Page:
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Here are five of the most common terms for ways of cutting foods that should demystify these terms for everyone.
To mince means to chop into extremely tiny bits. Most often one minces garlic, as an example. This allows the strongly flavored bulb to be distributed evenly throughout a dish. Mincing any vegetable will take a longer time, as the chopping motions must continue until all the pieces are uniformly small. Fresh herbs are often minced before adding to food. Mincing is used when the desire is to distribute flavors without marring the visual effect, or as with the garlic, to distribute flavors most evenly. A garlic press will approximate the fineness of mincing garlic, though most professional chefs do not use a press.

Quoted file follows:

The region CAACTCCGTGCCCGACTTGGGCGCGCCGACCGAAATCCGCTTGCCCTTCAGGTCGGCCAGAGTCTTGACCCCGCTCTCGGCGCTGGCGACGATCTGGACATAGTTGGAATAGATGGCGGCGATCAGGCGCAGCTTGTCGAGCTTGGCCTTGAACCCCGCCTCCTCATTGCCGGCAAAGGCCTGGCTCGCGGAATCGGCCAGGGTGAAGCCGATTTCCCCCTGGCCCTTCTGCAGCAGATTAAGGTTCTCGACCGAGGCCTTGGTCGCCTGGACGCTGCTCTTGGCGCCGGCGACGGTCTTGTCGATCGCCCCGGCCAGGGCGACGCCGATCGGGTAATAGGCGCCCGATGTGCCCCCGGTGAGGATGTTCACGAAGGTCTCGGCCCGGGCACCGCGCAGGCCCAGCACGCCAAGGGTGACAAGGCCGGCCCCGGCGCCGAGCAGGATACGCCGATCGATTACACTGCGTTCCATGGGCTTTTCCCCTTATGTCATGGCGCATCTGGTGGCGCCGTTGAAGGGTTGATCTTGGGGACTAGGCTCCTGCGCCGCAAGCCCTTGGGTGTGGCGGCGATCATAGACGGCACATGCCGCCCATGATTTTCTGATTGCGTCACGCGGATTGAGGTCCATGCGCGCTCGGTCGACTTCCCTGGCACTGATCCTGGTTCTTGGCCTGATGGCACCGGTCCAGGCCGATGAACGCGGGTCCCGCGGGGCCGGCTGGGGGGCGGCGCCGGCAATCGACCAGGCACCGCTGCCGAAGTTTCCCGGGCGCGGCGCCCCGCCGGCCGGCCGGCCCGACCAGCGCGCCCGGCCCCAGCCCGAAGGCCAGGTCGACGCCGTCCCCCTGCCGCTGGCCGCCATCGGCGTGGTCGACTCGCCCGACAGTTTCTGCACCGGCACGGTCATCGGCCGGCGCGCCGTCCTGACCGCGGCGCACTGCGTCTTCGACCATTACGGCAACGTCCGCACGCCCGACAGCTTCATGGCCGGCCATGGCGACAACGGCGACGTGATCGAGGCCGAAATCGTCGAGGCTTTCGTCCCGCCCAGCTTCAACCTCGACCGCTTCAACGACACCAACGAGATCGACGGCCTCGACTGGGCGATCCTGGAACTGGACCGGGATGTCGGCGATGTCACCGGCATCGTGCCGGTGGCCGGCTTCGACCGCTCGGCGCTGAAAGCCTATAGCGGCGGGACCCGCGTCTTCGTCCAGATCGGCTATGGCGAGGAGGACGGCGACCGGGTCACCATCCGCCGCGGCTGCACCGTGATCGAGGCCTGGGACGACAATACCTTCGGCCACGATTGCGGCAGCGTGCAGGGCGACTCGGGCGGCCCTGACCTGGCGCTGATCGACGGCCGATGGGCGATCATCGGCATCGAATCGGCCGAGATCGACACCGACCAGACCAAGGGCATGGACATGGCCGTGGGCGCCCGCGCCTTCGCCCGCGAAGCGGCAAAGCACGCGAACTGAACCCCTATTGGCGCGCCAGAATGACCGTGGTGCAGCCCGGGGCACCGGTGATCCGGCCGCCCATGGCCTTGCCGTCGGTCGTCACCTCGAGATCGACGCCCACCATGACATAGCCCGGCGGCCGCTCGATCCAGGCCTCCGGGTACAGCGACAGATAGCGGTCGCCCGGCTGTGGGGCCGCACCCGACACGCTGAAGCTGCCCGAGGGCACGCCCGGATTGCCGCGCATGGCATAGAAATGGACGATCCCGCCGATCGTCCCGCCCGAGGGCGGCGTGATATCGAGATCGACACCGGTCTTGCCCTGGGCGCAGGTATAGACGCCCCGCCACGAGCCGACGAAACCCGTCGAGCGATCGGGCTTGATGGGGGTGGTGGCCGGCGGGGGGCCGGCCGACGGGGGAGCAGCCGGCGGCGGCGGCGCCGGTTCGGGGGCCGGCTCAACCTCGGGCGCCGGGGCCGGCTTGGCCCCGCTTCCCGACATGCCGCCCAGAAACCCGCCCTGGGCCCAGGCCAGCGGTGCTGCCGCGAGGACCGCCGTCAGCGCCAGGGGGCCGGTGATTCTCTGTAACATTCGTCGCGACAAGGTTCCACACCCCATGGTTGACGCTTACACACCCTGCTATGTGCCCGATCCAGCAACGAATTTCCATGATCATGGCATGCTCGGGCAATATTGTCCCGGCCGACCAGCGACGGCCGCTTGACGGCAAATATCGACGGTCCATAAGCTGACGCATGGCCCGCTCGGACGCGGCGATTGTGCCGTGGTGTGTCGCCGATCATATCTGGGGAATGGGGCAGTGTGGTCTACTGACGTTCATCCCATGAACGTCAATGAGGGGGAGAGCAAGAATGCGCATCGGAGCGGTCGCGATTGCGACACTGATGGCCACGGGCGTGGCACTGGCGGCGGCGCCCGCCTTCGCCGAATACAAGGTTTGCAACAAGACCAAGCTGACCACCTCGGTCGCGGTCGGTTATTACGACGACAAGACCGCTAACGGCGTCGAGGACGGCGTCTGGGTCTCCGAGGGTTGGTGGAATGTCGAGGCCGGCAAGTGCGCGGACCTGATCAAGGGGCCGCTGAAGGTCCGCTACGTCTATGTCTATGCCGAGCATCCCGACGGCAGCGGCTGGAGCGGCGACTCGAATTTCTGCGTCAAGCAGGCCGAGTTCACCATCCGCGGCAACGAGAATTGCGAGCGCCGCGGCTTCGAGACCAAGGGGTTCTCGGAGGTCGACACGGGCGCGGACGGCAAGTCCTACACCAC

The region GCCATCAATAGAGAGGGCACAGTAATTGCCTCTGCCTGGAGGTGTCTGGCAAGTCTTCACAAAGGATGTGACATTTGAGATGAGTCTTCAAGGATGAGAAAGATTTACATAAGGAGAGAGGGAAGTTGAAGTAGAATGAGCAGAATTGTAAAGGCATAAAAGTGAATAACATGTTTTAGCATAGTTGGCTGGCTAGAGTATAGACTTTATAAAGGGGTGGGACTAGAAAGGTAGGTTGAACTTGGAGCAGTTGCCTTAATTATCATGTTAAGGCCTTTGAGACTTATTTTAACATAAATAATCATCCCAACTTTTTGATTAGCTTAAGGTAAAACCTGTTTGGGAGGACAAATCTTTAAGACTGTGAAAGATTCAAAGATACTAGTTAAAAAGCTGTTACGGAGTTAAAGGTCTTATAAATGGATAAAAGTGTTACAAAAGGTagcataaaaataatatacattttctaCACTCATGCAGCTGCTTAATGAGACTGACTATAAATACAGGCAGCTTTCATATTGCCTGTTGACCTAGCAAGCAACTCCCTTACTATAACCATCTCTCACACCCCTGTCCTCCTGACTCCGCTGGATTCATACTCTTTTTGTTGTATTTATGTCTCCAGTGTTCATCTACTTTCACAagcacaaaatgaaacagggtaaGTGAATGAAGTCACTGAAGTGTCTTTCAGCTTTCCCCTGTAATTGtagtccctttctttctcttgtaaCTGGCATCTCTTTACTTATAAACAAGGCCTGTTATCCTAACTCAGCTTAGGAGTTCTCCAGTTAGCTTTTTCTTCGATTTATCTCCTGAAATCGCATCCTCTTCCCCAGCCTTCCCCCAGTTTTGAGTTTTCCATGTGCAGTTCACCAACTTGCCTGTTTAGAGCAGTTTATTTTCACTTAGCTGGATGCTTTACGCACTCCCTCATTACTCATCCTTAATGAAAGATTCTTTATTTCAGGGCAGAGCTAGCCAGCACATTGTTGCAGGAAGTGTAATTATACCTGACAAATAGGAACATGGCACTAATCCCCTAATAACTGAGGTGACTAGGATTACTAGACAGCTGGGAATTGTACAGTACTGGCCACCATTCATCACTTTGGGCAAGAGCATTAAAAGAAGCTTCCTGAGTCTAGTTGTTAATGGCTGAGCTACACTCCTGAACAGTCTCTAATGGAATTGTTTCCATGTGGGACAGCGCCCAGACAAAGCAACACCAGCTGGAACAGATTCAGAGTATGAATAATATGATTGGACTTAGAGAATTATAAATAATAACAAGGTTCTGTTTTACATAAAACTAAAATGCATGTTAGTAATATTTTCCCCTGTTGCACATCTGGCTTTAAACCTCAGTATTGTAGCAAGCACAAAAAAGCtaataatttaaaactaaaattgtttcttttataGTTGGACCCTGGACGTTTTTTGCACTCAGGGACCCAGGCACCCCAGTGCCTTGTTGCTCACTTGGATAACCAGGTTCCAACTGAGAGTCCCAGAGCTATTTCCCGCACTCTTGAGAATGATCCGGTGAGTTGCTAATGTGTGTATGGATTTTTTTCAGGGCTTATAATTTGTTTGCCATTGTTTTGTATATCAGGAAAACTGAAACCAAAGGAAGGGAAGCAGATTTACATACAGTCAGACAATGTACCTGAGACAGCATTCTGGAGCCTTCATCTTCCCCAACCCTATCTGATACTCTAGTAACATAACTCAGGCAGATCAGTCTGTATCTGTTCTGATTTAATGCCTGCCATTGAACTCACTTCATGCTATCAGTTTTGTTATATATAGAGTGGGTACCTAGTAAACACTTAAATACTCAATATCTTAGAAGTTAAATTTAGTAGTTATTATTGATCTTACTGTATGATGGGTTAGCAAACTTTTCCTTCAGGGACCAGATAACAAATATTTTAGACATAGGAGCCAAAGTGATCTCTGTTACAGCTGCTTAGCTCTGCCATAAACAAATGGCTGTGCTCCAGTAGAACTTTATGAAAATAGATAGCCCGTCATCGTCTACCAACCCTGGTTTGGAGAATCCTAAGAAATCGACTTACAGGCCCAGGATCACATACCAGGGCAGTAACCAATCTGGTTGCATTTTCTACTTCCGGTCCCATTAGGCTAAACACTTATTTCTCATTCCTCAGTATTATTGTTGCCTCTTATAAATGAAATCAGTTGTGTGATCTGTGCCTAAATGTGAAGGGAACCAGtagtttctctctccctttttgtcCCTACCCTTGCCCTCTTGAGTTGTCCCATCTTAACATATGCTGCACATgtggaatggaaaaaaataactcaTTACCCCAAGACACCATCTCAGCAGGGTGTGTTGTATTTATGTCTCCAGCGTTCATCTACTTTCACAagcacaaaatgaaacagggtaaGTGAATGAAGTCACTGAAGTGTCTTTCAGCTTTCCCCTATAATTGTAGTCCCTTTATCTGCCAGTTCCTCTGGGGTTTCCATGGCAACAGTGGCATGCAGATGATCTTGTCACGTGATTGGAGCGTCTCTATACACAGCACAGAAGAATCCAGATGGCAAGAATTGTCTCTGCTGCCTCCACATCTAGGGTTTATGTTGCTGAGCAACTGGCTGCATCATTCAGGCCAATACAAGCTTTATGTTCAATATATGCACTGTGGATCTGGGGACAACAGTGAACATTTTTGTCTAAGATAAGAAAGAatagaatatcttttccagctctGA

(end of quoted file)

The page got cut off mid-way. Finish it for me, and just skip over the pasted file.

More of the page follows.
To julienne means to slice into long strips of very uniform matchstick shape and size. There are tools out there these days that can help to make quick work of julienning vegetables such as carrot or zucchini, among others. If julienning by hand, take the vegetable, such as a carrot, cut 3 to 4 inch lengths and slice each piece lengthwise into thin, even slices. Stack 3 or more of these thin slices together and again slice lengthwise through the stack, creating very thin matchsticks of the vegetable. These little sticks are often about 3 or more inches long, and can be added to a salad or a stir fry or wherever desired.
This term is most often applied to leafy foods, such as herbs or spinach or other leafy vegetables. It involves taking the leaves and stacking a lot of them together and then rolling the stack into a cigar like shape. While holding that roll steady with one hand, take your knife and slice across the cigar shape in very narrow slices. What you will have at the end are literally threadlike pieces of the food. A chiffonade of basil leaves is most wonderful on a Caprese Salad of tomato and mozzarella slices. A chiffonade of spinach or kale would be excellent tossed into a stir fry at the last minute.